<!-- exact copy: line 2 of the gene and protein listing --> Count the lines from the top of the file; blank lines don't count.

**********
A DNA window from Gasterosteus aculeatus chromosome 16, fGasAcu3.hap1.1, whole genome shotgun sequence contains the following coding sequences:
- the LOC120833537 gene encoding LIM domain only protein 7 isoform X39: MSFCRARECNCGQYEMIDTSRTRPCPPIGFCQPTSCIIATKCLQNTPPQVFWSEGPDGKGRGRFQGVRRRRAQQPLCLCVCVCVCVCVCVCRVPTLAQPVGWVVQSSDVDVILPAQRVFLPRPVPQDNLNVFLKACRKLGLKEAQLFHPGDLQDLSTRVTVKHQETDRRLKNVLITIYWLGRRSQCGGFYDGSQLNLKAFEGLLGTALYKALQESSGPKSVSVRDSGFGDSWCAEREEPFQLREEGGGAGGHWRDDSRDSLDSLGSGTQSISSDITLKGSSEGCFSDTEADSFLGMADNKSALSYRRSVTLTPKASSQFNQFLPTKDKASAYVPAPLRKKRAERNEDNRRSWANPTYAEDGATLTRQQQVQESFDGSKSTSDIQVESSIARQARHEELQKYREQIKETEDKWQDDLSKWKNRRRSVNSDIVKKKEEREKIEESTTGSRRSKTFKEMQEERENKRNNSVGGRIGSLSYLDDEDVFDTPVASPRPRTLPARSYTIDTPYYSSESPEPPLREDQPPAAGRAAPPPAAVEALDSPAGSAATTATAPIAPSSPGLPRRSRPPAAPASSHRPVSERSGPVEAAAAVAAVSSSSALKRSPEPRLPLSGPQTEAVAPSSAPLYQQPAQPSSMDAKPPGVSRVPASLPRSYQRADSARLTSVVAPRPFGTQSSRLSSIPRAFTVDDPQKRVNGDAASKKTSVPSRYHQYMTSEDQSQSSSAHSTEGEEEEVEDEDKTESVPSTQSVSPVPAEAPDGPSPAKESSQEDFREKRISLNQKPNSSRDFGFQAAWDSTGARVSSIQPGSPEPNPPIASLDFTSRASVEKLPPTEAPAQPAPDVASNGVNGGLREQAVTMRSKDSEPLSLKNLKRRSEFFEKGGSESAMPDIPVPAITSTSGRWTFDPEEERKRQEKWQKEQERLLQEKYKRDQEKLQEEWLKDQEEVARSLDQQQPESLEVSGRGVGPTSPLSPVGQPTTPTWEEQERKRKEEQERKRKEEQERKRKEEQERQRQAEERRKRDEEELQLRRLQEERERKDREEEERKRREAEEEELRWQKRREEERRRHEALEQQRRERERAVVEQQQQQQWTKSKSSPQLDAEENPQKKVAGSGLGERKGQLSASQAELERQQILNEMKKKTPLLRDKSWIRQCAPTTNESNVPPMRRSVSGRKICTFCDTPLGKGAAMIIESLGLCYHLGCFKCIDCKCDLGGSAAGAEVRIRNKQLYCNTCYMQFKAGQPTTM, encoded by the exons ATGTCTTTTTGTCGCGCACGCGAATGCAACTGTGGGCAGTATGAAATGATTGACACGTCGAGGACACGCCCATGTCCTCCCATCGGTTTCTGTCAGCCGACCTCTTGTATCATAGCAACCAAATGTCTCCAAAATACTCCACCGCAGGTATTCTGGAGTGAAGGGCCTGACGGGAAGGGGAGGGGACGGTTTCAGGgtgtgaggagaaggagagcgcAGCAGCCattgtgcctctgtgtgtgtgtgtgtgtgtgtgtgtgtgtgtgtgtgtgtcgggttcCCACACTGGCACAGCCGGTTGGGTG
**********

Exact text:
- the LOC120833537 gene encoding LIM domain only protein 7 isoform X39: MSFCRARECNCGQYEMIDTSRTRPCPPIGFCQPTSCIIATKCLQNTPPQVFWSEGPDGKGRGRFQGVRRRRAQQPLCLCVCVCVCVCVCVCRVPTLAQPVGWVVQSSDVDVILPAQRVFLPRPVPQDNLNVFLKACRKLGLKEAQLFHPGDLQDLSTRVTVKHQETDRRLKNVLITIYWLGRRSQCGGFYDGSQLNLKAFEGLLGTALYKALQESSGPKSVSVRDSGFGDSWCAEREEPFQLREEGGGAGGHWRDDSRDSLDSLGSGTQSISSDITLKGSSEGCFSDTEADSFLGMADNKSALSYRRSVTLTPKASSQFNQFLPTKDKASAYVPAPLRKKRAERNEDNRRSWANPTYAEDGATLTRQQQVQESFDGSKSTSDIQVESSIARQARHEELQKYREQIKETEDKWQDDLSKWKNRRRSVNSDIVKKKEEREKIEESTTGSRRSKTFKEMQEERENKRNNSVGGRIGSLSYLDDEDVFDTPVASPRPRTLPARSYTIDTPYYSSESPEPPLREDQPPAAGRAAPPPAAVEALDSPAGSAATTATAPIAPSSPGLPRRSRPPAAPASSHRPVSERSGPVEAAAAVAAVSSSSALKRSPEPRLPLSGPQTEAVAPSSAPLYQQPAQPSSMDAKPPGVSRVPASLPRSYQRADSARLTSVVAPRPFGTQSSRLSSIPRAFTVDDPQKRVNGDAASKKTSVPSRYHQYMTSEDQSQSSSAHSTEGEEEEVEDEDKTESVPSTQSVSPVPAEAPDGPSPAKESSQEDFREKRISLNQKPNSSRDFGFQAAWDSTGARVSSIQPGSPEPNPPIASLDFTSRASVEKLPPTEAPAQPAPDVASNGVNGGLREQAVTMRSKDSEPLSLKNLKRRSEFFEKGGSESAMPDIPVPAITSTSGRWTFDPEEERKRQEKWQKEQERLLQEKYKRDQEKLQEEWLKDQEEVARSLDQQQPESLEVSGRGVGPTSPLSPVGQPTTPTWEEQERKRKEEQERKRKEEQERKRKEEQERQRQAEERRKRDEEELQLRRLQEERERKDREEEERKRREAEEEELRWQKRREEERRRHEALEQQRRERERAVVEQQQQQQWTKSKSSPQLDAEENPQKKVAGSGLGERKGQLSASQAELERQQILNEMKKKTPLLRDKSWIRQCAPTTNESNVPPMRRSVSGRKICTFCDTPLGKGAAMIIESLGLCYHLGCFKCIDCKCDLGGSAAGAEVRIRNKQLYCNTCYMQFKAGQPTTM, encoded by the exons ATGTCTTTTTGTCGCGCACGCGAATGCAACTGTGGGCAGTATGAAATGATTGACACGTCGAGGACACGCCCATGTCCTCCCATCGGTTTCTGTCAGCCGACCTCTTGTATCATAGCAACCAAATGTCTCCAAAATACTCCACCGCAGGTATTCTGGAGTGAAGGGCCTGACGGGAAGGGGAGGGGACGGTTTCAGGgtgtgaggagaaggagagcgcAGCAGCCattgtgcctctgtgtgtgtgtgtgtgtgtgtgtgtgtgtgtgtgtgtgtcgggttcCCACACTGGCACAGCCGGTTGGGTG